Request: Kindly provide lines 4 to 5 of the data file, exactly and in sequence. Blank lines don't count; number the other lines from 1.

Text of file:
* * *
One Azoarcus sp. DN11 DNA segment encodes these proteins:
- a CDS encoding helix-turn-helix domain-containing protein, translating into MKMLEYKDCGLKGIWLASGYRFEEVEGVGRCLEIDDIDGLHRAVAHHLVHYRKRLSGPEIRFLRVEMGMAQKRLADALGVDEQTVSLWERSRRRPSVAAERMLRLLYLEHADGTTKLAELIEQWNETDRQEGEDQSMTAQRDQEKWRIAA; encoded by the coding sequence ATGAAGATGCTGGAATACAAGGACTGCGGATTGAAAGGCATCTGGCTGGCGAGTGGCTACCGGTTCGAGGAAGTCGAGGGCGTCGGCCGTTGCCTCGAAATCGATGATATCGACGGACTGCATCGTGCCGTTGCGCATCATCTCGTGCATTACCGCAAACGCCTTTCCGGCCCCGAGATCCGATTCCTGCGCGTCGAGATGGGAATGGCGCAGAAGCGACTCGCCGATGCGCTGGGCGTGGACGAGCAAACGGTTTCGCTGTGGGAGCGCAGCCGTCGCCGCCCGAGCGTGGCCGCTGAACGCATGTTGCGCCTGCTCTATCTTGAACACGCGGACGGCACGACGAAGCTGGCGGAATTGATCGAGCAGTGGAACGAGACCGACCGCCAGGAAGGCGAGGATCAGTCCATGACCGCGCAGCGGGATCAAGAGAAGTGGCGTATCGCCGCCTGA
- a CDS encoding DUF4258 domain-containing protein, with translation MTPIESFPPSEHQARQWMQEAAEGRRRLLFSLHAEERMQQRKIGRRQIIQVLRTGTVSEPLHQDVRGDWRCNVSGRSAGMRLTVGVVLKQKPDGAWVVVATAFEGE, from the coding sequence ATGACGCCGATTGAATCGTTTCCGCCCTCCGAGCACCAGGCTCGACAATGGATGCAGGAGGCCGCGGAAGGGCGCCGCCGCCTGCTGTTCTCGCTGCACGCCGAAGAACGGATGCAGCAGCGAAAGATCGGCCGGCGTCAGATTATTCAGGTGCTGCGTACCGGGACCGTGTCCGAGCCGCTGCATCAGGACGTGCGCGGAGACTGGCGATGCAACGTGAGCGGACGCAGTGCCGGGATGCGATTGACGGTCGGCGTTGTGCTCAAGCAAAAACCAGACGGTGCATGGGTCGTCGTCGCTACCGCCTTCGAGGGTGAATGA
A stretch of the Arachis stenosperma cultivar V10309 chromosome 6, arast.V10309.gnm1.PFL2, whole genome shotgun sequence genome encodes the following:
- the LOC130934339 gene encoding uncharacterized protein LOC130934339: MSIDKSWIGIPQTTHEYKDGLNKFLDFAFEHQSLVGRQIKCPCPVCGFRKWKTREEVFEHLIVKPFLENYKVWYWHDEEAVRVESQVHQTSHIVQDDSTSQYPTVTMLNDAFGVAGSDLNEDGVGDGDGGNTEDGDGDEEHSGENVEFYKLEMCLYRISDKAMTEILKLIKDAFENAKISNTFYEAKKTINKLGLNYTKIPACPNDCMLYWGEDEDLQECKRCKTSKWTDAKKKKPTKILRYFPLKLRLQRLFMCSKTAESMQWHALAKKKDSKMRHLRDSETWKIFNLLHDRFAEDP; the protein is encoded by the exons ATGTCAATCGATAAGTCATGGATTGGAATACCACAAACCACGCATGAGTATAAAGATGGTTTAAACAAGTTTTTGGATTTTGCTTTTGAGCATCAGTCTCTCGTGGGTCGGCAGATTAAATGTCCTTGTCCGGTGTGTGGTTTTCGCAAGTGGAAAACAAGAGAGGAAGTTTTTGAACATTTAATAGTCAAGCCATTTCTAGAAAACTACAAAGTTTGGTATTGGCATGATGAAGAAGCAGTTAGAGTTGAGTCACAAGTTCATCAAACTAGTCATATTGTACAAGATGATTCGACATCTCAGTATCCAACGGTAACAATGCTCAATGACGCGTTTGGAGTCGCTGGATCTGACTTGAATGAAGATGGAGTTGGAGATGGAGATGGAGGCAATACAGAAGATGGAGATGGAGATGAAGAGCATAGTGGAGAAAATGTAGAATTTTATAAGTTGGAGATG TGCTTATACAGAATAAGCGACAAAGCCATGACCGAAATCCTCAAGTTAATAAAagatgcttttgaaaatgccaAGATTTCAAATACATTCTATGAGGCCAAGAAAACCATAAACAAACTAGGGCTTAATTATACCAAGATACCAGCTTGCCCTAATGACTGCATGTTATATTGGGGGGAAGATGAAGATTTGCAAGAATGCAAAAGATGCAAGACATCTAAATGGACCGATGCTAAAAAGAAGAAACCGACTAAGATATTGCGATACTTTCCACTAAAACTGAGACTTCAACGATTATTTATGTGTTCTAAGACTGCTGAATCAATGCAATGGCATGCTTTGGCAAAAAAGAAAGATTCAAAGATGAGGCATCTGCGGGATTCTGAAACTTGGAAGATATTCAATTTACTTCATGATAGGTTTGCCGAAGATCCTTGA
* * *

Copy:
A stretch of the Arachis stenosperma cultivar V10309 chromosome 6, arast.V10309.gnm1.PFL2, whole genome shotgun sequence genome encodes the following:
- the LOC130934339 gene encoding uncharacterized protein LOC130934339: MSIDKSWIGIPQTTHEYKDGLNKFLDFAFEHQSLVGRQIKCPCPVCGFRKWKTREEVFEHLIVKPFLENYKVWYWHDEEAVRVESQVHQTSHIVQDDSTSQYPTVTMLNDAFGVAGSDLNEDGVGDGDGGNTEDGDGDEEHSGENVEFYKLEMCLYRISDKAMTEILKLIKDAFENAKISNTFYEAKKTINKLGLNYTKIPACPNDCMLYWGEDEDLQECKRCKTSKWTDAKKKKPTKILRYFPLKLRLQRLFMCSKTAESMQWHALAKKKDSKMRHLRDSETWKIFNLLHDRFAEDP; the protein is encoded by the exons ATGTCAATCGATAAGTCATGGATTGGAATACCACAAACCACGCATGAGTATAAAGATGGTTTAAACAAGTTTTTGGATTTTGCTTTTGAGCATCAGTCTCTCGTGGGTCGGCAGATTAAATGTCCTTGTCCGGTGTGTGGTTTTCGCAAGTGGAAAACAAGAGAGGAAGTTTTTGAACATTTAATAGTCAAGCCATTTCTAGAAAACTACAAAGTTTGGTATTGGCATGATGAAGAAGCAGTTAGAGTTGAGTCACAAGTTCATCAAACTAGTCATATTGTACAAGATGATTCGACATCTCAGTATCCAACGGTAACAATGCTCAATGACGCGTTTGGAGTCGCTGGATCTGACTTGAATGAAGATGGAGTTGGAGATGGAGATGGAGGCAATACAGAAGATGGAGATGGAGATGAAGAGCATAGTGGAGAAAATGTAGAATTTTATAAGTTGGAGATG TGCTTATACAGAATAAGCGACAAAGCCATGACCGAAATCCTCAAGTTAATAAAagatgcttttgaaaatgccaAGATTTCAAATACATTCTATGAGGCCAAGAAAACCATAAACAAACTAGGGCTTAATTATACCAAGATACCAGCTTGCCCTAATGACTGCATGTTATATTGGGGGGAAGATGAAGATTTGCAAGAATGCAAAAGATGCAAGACATCTAAATGGACCGATGCTAAAAAGAAGAAACCGACTAAGATATTGCGATACTTTCCACTAAAACTGAGACTTCAACGATTATTTATGTGTTCTAAGACTGCTGAATCAATGCAATGGCATGCTTTGGCAAAAAAGAAAGATTCAAAGATGAGGCATCTGCGGGATTCTGAAACTTGGAAGATATTCAATTTACTTCATGATAGGTTTGCCGAAGATCCTTGA